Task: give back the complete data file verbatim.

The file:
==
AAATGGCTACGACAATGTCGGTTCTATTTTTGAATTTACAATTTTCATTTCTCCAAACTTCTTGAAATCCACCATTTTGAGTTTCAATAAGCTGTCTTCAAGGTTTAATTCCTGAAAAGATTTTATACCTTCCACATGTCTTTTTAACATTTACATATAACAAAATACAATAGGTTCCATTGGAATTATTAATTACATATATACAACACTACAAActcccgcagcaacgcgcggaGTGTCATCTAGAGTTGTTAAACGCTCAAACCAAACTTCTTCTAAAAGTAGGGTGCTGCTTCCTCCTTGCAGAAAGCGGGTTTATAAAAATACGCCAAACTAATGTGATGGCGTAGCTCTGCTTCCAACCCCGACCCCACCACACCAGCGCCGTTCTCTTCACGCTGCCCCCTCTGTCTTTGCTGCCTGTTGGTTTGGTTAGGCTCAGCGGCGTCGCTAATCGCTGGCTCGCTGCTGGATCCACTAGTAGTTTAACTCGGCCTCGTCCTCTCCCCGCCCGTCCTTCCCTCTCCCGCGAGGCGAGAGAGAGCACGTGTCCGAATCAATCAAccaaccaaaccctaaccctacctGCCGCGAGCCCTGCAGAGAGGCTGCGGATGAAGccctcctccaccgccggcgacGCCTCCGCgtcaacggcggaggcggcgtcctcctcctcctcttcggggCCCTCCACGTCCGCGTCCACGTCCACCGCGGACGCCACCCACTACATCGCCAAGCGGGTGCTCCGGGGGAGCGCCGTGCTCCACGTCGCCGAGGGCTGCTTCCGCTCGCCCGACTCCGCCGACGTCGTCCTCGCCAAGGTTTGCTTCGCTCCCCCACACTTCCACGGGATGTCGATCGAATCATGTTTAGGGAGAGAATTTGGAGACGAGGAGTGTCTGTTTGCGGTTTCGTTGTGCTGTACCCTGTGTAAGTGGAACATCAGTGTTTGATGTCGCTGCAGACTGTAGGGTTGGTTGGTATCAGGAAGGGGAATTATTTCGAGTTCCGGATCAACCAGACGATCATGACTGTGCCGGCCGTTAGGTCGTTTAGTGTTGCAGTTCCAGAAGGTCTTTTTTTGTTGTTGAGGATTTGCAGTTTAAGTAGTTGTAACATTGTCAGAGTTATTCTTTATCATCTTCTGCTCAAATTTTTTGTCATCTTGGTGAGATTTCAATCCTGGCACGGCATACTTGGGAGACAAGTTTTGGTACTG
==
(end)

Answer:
AAATGGCTACGACAATGTCGGTTCTATTTTTGAATTTACAATTTTCATTTCTCCAAACTTCTTGAAATCCACCATTTTGAGTTTCAATAAGCTGTCTTCAAGGTTTAATTCCTGAAAAGATTTTATACCTTCCACATGTCTTTTTAACATTTACATATAACAAAATACAATAGGTTCCATTGGAATTATTAATTACATATATACAACACTACAAActcccgcagcaacgcgcggaGTGTCATCTAGAGTTGTTAAACGCTCAAACCAAACTTCTTCTAAAAGTAGGGTGCTGCTTCCTCCTTGCAGAAAGCGGGTTTATAAAAATACGCCAAACTAATGTGATGGCGTAGCTCTGCTTCCAACCCCGACCCCACCACACCAGCGCCGTTCTCTTCACGCTGCCCCCTCTGTCTTTGCTGCCTGTTGGTTTGGTTAGGCTCAGCGGCGTCGCTAATCGCTGGCTCGCTGCTGGATCCACTAGTAGTTTAACTCGGCCTCGTCCTCTCCCCGCCCGTCCTTCCCTCTCCCGCGAGGCGAGAGAGAGCACGTGTCCGAATCAATCAAccaaccaaaccctaaccctacctGCCGCGAGCCCTGCAGAGAGGCTGCGGATGAAGccctcctccaccgccggcgacGCCTCCGCgtcaacggcggaggcggcgtcctcctcctcctcttcggggCCCTCCACGTCCGCGTCCACGTCCACCGCGGACGCCACCCACTACATCGCCAAGCGGGTGCTCCGGGGGAGCGCCGTGCTCCACGTCGCCGAGGGCTGCTTCCGCTCGCCCGACTCCGCCGACGTCGTCCTCGCCAAGGTTTGCTTCGCTCCCCCACACTTCCACGGGATGTCGATCGAATCATGTTTAGGGAGAGAATTTGGAGACGAGGAGTGTCTGTTTGCGGTTTCGTTGTGCTGTACCCTGTGTAAGTGGAACATCAGTGTTTGATGTCGCTGCAGACTGTAGGGTTGGTTGGTATCAGGAAGGGGAATTATTTCGAGTTCCGGATCAACCAGACGATCATGACTGTGCCGGCCGTTAGGTCGTTTAGTGTTGCAGTTCCAGAAGGTCTTTTTTTGTTGTTGAGGATTTGCAGTTTAAGTAGTTGTAACATTGTCAGAGTTATTCTTTATCATCTTCTGCTCAAATTTTTTGTCATCTTGGTGAGATTTCAATCCTGGCACGGCATACTTGGGAGACAAGTTTTGGTACTG